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Fontan v. Janssen Research & Development, LLC

United States District Court, Eastern District of Pennsylvania

June 12, 2014

SCOTT LESLIE MICHAEL FONTAN, et al., Plaintiffs,
v.
JANSSEN RESEARCH & DEVELOPMENT, LLC, f/k/a JOHNSON AND JOHNSON PHARMACEUTICAL RESEARCH AND DEVELOPMENT LLC, et al., Defendants.

OPINION

JOEL H. SLOMSKY, J.

I. INTRODUCTION

On March 27, 2014, Plaintiffs Scott Leslie Michael Fontan, Elaine Ann Fontan Lemons, and Glen Paul Fontan filed this product liability action in the Court of Common Pleas of Philadelphia, Pennsylvania, as Successors in Interest to Maureen Jane Woodings Fountan, who is deceased.[1] In this case, Plaintiffs have filed suit against eight named Defendants: (1) Janssen Research & Development, LLC (“JRD”)[2]; (2) Johnson & Johnson Company (“J & J”); (3) Janssen Ortho, LLC; (4) Janssen Pharmaceuticals, Inc. (“JPI”)[3]; (5) Bayer Corporation; (6) Bayer AG; (7) Bayer HealthCare LLC; and (8) Bayer HealthCare Pharmaceuticals Inc.[4]

On March 28, 2014, before any Defendant had been served with the Complaint, Defendant Janssen Ortho, LLC (“Removing Defendant”) removed the case to this Court. Removing Defendant contends that this Court has original jurisdiction pursuant to 28 U.S.C. § 1332 because there is complete diversity of citizenship between Plaintiffs and Removing Defendant and the amount in controversy exceeds the required amount. (Doc. No. 1 at ¶ 3.)

On April 29, 2014, Plaintiffs filed a Motion to Remand the case to the Philadelphia Court of Common Pleas. Plaintiffs assert that the removal violates 28 U.S.C. § 1441(b), the “forum defendant” rule, and is otherwise procedurally infirm because all Defendants have not joined in the removal. The Motion to Remand is now ripe for disposition.[5]

II. BACKGROUND

Plaintiffs seek damages for injuries allegedly caused to decedent Maureen Jane Woodings Fountan by the prescription medication Xarelto, which is manufactured and distributed by Defendants. (Doc. No. 1-1 at ¶ 2.) Plaintiffs Scott Leslie Michael Fontan, Elaine Ann Fontan Lemons, Glen Paul Fontan, and decedent Maureen Jane Woodings Fountan are all residents of Louisiana. (Id. at ¶ 1.) Defendants are citizens of the following states: (1) JRD is a citizen of Pennsylvania and New Jersey (Id. at ¶ 5); (2) J & J is a citizen of New Jersey (Id. at ¶ 6); (3) Janssen R & D is a citizen of Pennsylvania (Id. at ¶ 7); (4) Removing Defendant Janssen Ortho, LLC is a citizen of Ireland and Puerto Rico (Doc. No. 1 at ¶ 7); (5) JPI is a citizen of Pennsylvania and New Jersey (Id. at ¶ 8); (6) Bayer Corporation is a citizen of Pennsylvania (Doc. No. 1-1 at ¶ 10); (5) Bayer AG is a citizen of Germany (Id. at ¶ 11); (6) Bayer HealthCare LLC is a citizen of Pennsylvania (Doc. No. 13 at 4); (7) Bayer HC is a citizen of Pennsylvania (Id. at n.3); and (8) Bayer HealthCare Pharmaceuticals Inc. is a citizen of Delaware and New Jersey (Doc. No. 1 at ¶ 12). It is uncontested that at least one Defendant is a citizen of Pennsylvania and is therefore a “forum Defendant, ” that is, a citizen of the state in which the action is brought.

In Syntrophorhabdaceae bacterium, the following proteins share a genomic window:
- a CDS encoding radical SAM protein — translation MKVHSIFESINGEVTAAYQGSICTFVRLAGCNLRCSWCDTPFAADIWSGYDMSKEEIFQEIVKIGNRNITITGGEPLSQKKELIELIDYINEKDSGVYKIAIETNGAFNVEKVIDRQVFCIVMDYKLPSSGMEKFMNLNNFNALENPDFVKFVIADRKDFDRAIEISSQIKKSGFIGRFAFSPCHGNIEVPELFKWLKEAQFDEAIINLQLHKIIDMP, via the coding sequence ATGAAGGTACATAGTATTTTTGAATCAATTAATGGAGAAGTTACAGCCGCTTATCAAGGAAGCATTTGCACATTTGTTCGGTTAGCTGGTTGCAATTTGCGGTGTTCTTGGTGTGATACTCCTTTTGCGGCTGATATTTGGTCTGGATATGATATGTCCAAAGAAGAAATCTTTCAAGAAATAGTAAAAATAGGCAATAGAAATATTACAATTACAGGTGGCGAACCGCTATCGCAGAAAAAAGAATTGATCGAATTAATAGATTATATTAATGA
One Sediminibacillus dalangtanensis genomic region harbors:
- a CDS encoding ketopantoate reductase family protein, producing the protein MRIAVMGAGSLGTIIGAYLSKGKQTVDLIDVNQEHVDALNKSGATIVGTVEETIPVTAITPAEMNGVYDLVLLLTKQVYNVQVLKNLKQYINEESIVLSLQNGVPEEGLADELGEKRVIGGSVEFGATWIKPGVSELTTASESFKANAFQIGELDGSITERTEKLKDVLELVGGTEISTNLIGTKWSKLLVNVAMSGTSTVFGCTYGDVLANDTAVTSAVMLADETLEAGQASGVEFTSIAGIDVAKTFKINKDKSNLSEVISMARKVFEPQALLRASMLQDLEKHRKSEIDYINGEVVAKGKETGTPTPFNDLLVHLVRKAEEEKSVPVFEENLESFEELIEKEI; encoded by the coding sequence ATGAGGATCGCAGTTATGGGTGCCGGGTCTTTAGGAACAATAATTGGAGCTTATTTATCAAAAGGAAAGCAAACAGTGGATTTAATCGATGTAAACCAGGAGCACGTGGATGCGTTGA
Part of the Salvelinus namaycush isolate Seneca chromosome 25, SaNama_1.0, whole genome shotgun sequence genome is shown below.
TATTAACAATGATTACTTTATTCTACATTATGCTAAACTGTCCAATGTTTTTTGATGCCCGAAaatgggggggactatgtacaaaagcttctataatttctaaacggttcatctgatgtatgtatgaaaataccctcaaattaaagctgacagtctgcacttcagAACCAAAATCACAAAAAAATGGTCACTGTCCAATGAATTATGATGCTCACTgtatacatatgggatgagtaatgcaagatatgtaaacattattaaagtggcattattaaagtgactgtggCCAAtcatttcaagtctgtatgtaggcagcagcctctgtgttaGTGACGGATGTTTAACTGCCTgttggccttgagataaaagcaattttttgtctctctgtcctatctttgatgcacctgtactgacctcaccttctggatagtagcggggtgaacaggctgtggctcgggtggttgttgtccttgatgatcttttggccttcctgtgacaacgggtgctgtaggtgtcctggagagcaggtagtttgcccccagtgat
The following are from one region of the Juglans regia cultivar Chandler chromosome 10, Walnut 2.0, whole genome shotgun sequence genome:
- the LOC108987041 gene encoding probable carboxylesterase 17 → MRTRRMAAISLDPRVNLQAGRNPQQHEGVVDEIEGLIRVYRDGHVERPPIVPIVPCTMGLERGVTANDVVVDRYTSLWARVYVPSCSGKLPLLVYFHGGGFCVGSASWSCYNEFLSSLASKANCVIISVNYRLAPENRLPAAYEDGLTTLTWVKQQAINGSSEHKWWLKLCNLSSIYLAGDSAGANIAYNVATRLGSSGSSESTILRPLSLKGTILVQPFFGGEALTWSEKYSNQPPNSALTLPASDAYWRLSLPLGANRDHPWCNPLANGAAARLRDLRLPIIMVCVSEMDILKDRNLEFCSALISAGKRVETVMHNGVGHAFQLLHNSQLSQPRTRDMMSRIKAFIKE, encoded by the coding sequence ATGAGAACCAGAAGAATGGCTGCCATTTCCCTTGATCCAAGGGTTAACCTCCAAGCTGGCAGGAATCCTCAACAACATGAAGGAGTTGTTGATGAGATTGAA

On February 24, 2014, Removing Defendant, a non-forum Defendant, filed the Notice of Removal. (Doc. No. 1.) No other Defendant actually signed the Notice of Removal or consented to joinder in the Notice. The Notice of Removal states that “[u]pon information and belief, Defendants in this action consent to removal.” (Id. at ¶ 23.)

It is undisputed that none of the Defendants were served until after this action was removed to this Court on March 28, 2014. On March 31, 2014, Defendants JRD, J & J, JPI, Bayer Corporation, Bayer HP, and Bayer HC were served. (Doc. No. 13 at 2-3.) As of April 29, 2014, the date of Plaintiffs’ Motion to Remand, Janssen Ortho, LLC was in the process of being served. (Id. at n. 2.) According to Plaintiffs, Bayer AG is a nominal Defendant located in Germany who has not been served. (Id.)

III. STANDARD OF REVIEW

Pursuant to 28 U.S.C. § 1441(a), a defendant may remove a civil action from state court to federal court if the federal court has original jurisdiction over the action. 28 U.S.C. § 1441(a). “For removal predicated upon diversity of citizenship, a proper exercise of federal jurisdiction requires satisfaction of the amount in controversy requirement as well as complete diversity between the parties, that is, every plaintiff must be of diverse state citizenship from every defendant.” In re Briscoe, 448 F.3d 201, 215 (3d Cir. 2006) (citing Grand Union Supermarkets of the Virgin Islands, Inc. v. H.E. Lockhart Mgmt., Inc., 316 F.3d 408, 410 (3d Cir. 2003))[6]. A defendant seeking removal because a federal court has original jurisdiction must do so within thirty days of service of the complaint. 28 U.S.C. § 1446(b). “The defendants bear the burden of establishing removal jurisdiction and compliance with all pertinent procedural requirements.” Boyer v. Snap-On Tools Corp., 913 F.2d 108, 111 (3d Cir. 1990).